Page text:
However, in my desire for answers, I have missed something wonderful. You have answered our prayers – though different than I expected. You have been near, intimately working deep within our hearts as we have laid down our hopes and desires of this world. While you have chosen not to remove the heartache and overwhelming circumstances from our lives, you have done something greater. You have brought us into a place of abundance. For while I have been waiting for this place of abundance to come in the form of relief, you have instead brought it in the midst of the very trials I desired to be freed from. 

This place of abundance has been found in the presence of Christ, not in the absence of pain. 

Read the rest here.

The Gift of Illness

This excellent article about a difficult subject is from the True Woman Blog at Revive Our Hearts.

The Gift of Illness

 

I’m not in a wheelchair. I’m not on chemo. I’ve ended up in the hospital only two times, for brief outpatient visits. To see me, you’d assume I’m the picture of perfect health. But underneath this strong exterior lies deep weakness.

I’ve been given the gift of chronic illness. And while I would love to reject such a gift, it has been my invitation into a thousand moments of grace—to feel where I was once numb, see where I was once blind, hear where I was once deaf. It’s been my merciful undoing and my gracious remaking.

You see, in my own strength, pain-free and healthy, I am Pride and Self-sufficiency and The Greatest People Pleaser. But here, in the throes of weakness, I am forced into postures of humility and dependency upon God. This brokenness has surfaced every cranky, weary, impatient, mean, insecure, fearful, shortsighted aspect of my character. So I cry out to Him.

And I find Him.

Read the rest here.

When I’m struggling with depression . . .

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Beloved, are your energy and spirit dragging? It happens to all of us at times, making it difficult to think clearly or feel any interest in daily life. Here’s a devotional I wrote awhile back that was published in an anthology titled Anytime Prayers for Everyday PeopleI hope and pray it speaks to your heart.

This particular devotional was in the section titled “Prayers of Supplication.” 

When I’m struggling with depression . . .

Come quickly, LORD, and answer me, for my depression deepens.
Don’t turn away from me, or I will die.
Let me hear of your unfailing love to me in the morning,
for I am trusting you.
Show me where to walk, for I have come to you in prayer.
—Psalm 143:7-8 NLT
…..

My soul melts from heaviness;
strengthen me according to Your word.
—Psalm 119:28 NKJV
…..

God, Who comforts and encourages and refreshes and cheers
the depressed and the sinking,
comforted and encouraged and refreshed and cheered us.
—2 Corinthians 7:6 AMP
…..

When doubts filled my mind,
your comfort gave me renewed hope and cheer.
 
—Psalm 94:19 NLT

…..

. . . I will pray.

Father God,

There is so much in my life today that makes me want to give up. I have no energy to do even the basic things such as getting dressed or taking a shower. Nothing seems right. I despise my job. Food no longer appeals to me. My family and friends want to help me, but the thought of being with anyone is so exhausting.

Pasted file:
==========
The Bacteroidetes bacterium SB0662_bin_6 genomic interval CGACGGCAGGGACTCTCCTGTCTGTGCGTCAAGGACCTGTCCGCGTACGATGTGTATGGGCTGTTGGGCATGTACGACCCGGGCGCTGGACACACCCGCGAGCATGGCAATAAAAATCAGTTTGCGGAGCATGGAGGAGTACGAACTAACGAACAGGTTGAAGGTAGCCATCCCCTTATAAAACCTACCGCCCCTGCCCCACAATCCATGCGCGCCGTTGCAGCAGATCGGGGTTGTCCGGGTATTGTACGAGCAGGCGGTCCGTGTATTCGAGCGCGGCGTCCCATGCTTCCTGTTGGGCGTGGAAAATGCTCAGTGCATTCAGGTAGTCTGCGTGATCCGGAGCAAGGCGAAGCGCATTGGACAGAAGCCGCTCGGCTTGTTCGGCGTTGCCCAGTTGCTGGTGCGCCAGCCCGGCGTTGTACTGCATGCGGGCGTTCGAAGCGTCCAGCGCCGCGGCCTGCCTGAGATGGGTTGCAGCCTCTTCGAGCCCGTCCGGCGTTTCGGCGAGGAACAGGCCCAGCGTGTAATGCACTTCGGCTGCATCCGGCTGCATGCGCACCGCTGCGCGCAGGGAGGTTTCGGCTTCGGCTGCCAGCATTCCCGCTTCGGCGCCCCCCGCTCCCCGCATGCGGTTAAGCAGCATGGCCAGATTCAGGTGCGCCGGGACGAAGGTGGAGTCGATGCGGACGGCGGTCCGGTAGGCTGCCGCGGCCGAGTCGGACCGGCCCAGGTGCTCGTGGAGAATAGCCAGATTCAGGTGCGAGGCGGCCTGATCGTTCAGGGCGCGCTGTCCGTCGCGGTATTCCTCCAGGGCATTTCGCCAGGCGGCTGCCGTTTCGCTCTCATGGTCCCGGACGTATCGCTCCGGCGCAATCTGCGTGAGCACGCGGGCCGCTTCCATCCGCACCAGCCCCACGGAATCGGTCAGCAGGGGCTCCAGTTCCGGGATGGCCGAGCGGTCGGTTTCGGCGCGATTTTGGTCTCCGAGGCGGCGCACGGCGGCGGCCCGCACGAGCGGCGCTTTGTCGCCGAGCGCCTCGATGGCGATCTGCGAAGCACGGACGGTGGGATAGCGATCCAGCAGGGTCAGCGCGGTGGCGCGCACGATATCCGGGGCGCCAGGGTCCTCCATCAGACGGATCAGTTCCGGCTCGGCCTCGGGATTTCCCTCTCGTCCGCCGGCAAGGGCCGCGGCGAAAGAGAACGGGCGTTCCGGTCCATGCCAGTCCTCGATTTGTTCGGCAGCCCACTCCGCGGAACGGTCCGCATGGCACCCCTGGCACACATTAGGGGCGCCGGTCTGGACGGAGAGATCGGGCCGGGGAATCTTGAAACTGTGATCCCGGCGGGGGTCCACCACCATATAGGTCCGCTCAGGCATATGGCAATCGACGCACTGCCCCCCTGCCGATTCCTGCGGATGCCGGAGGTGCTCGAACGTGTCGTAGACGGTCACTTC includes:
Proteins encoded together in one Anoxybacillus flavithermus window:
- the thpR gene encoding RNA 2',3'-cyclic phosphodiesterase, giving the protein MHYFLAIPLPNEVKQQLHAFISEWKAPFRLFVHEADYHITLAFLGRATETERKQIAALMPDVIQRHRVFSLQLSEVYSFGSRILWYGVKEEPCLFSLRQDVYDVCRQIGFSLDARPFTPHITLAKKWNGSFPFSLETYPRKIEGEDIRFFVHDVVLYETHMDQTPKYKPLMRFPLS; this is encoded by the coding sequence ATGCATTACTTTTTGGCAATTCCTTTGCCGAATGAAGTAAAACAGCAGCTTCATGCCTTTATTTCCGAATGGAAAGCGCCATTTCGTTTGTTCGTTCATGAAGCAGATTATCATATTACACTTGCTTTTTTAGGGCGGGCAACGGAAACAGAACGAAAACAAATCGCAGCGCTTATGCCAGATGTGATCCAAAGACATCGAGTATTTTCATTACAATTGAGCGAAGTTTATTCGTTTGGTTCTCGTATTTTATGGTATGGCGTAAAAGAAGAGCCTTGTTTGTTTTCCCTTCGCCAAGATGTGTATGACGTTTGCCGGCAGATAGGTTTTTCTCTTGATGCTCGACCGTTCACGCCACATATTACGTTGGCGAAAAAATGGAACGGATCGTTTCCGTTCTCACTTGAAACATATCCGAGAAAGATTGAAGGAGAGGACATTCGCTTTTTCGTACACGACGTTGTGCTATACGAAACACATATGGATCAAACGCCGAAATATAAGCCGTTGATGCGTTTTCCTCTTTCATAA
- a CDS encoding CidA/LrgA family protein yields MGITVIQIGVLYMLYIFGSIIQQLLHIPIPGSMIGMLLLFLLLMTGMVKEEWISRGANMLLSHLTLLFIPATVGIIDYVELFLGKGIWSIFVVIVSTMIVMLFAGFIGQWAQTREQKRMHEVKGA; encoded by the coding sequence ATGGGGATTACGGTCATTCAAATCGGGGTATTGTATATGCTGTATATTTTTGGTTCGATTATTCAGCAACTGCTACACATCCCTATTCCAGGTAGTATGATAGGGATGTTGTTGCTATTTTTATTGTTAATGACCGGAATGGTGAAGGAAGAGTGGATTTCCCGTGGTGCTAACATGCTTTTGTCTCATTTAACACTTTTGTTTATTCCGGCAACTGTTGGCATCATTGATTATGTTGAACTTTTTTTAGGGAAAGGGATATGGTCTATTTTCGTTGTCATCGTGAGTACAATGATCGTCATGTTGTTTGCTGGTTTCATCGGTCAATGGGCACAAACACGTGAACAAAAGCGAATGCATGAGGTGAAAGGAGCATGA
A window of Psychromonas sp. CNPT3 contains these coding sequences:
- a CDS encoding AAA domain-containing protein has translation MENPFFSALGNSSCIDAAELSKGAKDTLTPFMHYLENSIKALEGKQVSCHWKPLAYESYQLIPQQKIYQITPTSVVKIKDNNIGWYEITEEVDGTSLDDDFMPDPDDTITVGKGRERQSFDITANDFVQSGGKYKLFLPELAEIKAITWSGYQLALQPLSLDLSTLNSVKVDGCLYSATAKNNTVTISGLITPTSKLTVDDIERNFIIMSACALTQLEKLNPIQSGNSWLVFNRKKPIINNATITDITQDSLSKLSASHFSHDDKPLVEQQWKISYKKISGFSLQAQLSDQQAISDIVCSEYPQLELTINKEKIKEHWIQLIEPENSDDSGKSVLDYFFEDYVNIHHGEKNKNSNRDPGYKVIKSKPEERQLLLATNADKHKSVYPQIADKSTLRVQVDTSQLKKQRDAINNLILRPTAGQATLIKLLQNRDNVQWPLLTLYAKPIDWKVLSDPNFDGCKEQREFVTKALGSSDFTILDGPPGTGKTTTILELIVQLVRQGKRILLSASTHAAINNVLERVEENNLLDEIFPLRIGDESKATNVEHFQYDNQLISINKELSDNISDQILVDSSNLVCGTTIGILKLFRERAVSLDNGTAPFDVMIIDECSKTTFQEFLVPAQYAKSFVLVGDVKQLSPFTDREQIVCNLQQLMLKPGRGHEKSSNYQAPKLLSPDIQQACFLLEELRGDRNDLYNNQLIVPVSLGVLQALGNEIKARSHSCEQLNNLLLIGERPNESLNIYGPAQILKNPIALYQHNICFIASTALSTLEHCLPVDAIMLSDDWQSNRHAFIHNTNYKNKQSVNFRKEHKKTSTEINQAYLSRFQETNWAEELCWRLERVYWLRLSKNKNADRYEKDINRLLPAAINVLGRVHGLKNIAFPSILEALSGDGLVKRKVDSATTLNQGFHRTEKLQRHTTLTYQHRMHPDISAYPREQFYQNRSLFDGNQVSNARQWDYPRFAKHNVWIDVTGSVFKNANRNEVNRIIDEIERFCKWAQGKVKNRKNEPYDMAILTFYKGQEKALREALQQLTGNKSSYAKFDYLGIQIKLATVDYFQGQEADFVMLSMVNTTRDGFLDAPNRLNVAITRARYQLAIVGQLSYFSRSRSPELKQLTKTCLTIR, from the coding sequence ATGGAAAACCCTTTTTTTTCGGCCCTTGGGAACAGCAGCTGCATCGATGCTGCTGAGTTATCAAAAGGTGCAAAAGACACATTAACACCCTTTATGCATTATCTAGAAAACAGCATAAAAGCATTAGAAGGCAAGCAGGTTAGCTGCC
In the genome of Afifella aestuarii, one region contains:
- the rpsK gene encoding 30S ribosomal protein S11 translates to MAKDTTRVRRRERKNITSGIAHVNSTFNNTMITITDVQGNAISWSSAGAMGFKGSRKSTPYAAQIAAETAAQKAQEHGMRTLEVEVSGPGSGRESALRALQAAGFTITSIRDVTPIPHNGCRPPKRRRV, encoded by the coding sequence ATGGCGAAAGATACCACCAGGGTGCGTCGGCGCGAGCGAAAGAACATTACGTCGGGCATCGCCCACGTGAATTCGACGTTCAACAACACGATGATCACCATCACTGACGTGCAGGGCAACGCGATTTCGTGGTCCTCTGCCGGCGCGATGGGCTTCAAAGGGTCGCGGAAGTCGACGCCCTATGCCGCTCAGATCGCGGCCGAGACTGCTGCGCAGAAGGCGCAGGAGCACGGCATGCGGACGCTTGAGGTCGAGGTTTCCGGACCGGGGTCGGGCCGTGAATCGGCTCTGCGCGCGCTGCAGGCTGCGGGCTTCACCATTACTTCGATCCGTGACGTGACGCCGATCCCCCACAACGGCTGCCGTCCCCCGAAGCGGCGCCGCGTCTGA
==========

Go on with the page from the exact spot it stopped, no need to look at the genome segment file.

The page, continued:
I just want to be left alone. Why must I feel this way? How could I wake up one day with such despair in my heart? It’s not that I haven’t struggled to shake off this gloomy cloud. I truly have, but nothing has helped. And then I remember how You died on that cross for me and how alone and abandoned You must have felt.

Thank You for showering me with Your life-giving comfort and the reassurance of knowing that You truly understand my suffering. Lord, I turn to You now in hope and faith because even if everyone else in my life gives up on me, I know You’ll hold tight to me with a love that won’t let go.

Thank You for always being my Anchor.

Amen.

When you come to the bottom, you find God. —Nevill Talbot


[From Anytime Prayers for Everyday People. Copyright © 2006 Bordon-Winters LLC]

Purposes of Christ in Suffering

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Purposes of Christ in Suffering

By Dr. Joel R. Beeks

Christ intends to use suffering in the lives of His people to sanctify them and to prepare them for eternal glory.  Recognize how sanctified affliction is used to glorify God.  First of all, sanctified affliction humbles you (Deut. 8:2), teaches you what sin is (Zech. 12:10), and causes you to seek God (Hosea 5:15). Affliction vacuums away the fuel that feeds your pride.

Secondly, sanctified affliction serves to keep you in Christ’s communion, closely by His side, to conform you to Him, making you partakers of His suffering and image, righteousness and holiness (Heb. 12:10-11).

Thirdly, sanctified affliction serves to wean you from the world and to cause you to work by faith.  Perhaps affliction bites you so deeply because you are too little at home with the Word and ways of God and too much at home with the world.  In prosperity you often talk of living by other-worldly faith, but in adversity you live your talk.  Discover the truth of Robert Leighton’s words, ‘Affliction is the diamond dust that heaven polishes its jewels with.’

Recognize also that the end of all of His affliction, and ours, is eternal glory.  Think more of your coming crown and your eternal communion with God’s Triune saints and angles. ‘He that rides to be crowned, ‘John Trapp wrote, ‘will not think much of a rainy day.’

Consider Christ: His afflictions, power, presence, perseverance, prayers, goals, and end. Seek grace to live Christianly today through and in your afflictions and you shall soon discover with the apostle, ‘For me to live is Christ and to die is gain’ (Phil. 1:21).